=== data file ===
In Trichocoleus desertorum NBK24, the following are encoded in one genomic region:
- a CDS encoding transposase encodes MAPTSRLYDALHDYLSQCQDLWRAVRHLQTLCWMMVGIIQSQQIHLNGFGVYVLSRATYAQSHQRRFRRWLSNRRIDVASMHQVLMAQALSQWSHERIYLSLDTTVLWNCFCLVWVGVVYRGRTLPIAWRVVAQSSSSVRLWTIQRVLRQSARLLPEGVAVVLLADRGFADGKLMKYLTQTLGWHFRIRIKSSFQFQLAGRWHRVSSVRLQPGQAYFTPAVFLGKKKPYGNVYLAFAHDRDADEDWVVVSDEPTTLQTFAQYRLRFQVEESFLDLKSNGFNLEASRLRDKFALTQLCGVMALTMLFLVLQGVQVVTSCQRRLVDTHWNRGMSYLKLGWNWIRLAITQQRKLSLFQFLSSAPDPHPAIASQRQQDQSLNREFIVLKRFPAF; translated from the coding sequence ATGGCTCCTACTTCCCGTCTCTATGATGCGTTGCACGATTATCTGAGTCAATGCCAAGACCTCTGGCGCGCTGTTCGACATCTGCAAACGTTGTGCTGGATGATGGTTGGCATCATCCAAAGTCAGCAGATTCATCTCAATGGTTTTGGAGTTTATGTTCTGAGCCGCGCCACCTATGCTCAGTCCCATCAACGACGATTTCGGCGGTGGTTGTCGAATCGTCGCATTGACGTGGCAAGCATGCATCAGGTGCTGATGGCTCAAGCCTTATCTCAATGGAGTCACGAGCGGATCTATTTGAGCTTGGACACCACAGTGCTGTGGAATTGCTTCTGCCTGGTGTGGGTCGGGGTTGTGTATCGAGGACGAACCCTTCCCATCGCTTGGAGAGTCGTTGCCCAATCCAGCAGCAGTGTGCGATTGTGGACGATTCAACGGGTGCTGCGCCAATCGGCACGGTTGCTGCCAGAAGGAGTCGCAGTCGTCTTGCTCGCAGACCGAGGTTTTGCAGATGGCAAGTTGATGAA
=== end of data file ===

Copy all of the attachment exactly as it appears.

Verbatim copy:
In Trichocoleus desertorum NBK24, the following are encoded in one genomic region:
- a CDS encoding transposase encodes MAPTSRLYDALHDYLSQCQDLWRAVRHLQTLCWMMVGIIQSQQIHLNGFGVYVLSRATYAQSHQRRFRRWLSNRRIDVASMHQVLMAQALSQWSHERIYLSLDTTVLWNCFCLVWVGVVYRGRTLPIAWRVVAQSSSSVRLWTIQRVLRQSARLLPEGVAVVLLADRGFADGKLMKYLTQTLGWHFRIRIKSSFQFQLAGRWHRVSSVRLQPGQAYFTPAVFLGKKKPYGNVYLAFAHDRDADEDWVVVSDEPTTLQTFAQYRLRFQVEESFLDLKSNGFNLEASRLRDKFALTQLCGVMALTMLFLVLQGVQVVTSCQRRLVDTHWNRGMSYLKLGWNWIRLAITQQRKLSLFQFLSSAPDPHPAIASQRQQDQSLNREFIVLKRFPAF; translated from the coding sequence ATGGCTCCTACTTCCCGTCTCTATGATGCGTTGCACGATTATCTGAGTCAATGCCAAGACCTCTGGCGCGCTGTTCGACATCTGCAAACGTTGTGCTGGATGATGGTTGGCATCATCCAAAGTCAGCAGATTCATCTCAATGGTTTTGGAGTTTATGTTCTGAGCCGCGCCACCTATGCTCAGTCCCATCAACGACGATTTCGGCGGTGGTTGTCGAATCGTCGCATTGACGTGGCAAGCATGCATCAGGTGCTGATGGCTCAAGCCTTATCTCAATGGAGTCACGAGCGGATCTATTTGAGCTTGGACACCACAGTGCTGTGGAATTGCTTCTGCCTGGTGTGGGTCGGGGTTGTGTATCGAGGACGAACCCTTCCCATCGCTTGGAGAGTCGTTGCCCAATCCAGCAGCAGTGTGCGATTGTGGACGATTCAACGGGTGCTGCGCCAATCGGCACGGTTGCTGCCAGAAGGAGTCGCAGTCGTCTTGCTCGCAGACCGAGGTTTTGCAGATGGCAAGTTGATGAA